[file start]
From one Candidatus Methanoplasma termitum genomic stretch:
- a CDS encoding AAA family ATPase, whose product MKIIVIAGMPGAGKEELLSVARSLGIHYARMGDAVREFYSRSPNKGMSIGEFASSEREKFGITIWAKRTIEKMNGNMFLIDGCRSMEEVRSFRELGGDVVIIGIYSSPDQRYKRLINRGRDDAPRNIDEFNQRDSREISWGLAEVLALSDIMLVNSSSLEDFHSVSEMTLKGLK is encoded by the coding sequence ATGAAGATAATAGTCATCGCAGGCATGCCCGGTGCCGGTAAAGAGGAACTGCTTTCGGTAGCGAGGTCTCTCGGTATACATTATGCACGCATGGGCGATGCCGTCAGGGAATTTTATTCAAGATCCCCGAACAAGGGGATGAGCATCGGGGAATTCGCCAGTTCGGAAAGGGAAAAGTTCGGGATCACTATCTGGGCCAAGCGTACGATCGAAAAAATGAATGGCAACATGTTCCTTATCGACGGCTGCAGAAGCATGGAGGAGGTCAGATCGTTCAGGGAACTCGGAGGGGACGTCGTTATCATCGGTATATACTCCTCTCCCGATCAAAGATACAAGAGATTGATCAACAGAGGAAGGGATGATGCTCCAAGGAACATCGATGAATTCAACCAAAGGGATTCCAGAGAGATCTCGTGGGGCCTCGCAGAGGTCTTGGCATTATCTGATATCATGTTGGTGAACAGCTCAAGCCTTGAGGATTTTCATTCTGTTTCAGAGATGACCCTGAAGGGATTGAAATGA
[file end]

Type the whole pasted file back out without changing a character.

From one Candidatus Methanoplasma termitum genomic stretch:
- a CDS encoding AAA family ATPase, whose product MKIIVIAGMPGAGKEELLSVARSLGIHYARMGDAVREFYSRSPNKGMSIGEFASSEREKFGITIWAKRTIEKMNGNMFLIDGCRSMEEVRSFRELGGDVVIIGIYSSPDQRYKRLINRGRDDAPRNIDEFNQRDSREISWGLAEVLALSDIMLVNSSSLEDFHSVSEMTLKGLK is encoded by the coding sequence ATGAAGATAATAGTCATCGCAGGCATGCCCGGTGCCGGTAAAGAGGAACTGCTTTCGGTAGCGAGGTCTCTCGGTATACATTATGCACGCATGGGCGATGCCGTCAGGGAATTTTATTCAAGATCCCCGAACAAGGGGATGAGCATCGGGGAATTCGCCAGTTCGGAAAGGGAAAAGTTCGGGATCACTATCTGGGCCAAGCGTACGATCGAAAAAATGAATGGCAACATGTTCCTTATCGACGGCTGCAGAAGCATGGAGGAGGTCAGATCGTTCAGGGAACTCGGAGGGGACGTCGTTATCATCGGTATATACTCCTCTCCCGATCAAAGATACAAGAGATTGATCAACAGAGGAAGGGATGATGCTCCAAGGAACATCGATGAATTCAACCAAAGGGATTCCAGAGAGATCTCGTGGGGCCTCGCAGAGGTCTTGGCATTATCTGATATCATGTTGGTGAACAGCTCAAGCCTTGAGGATTTTCATTCTGTTTCAGAGATGACCCTGAAGGGATTGAAATGA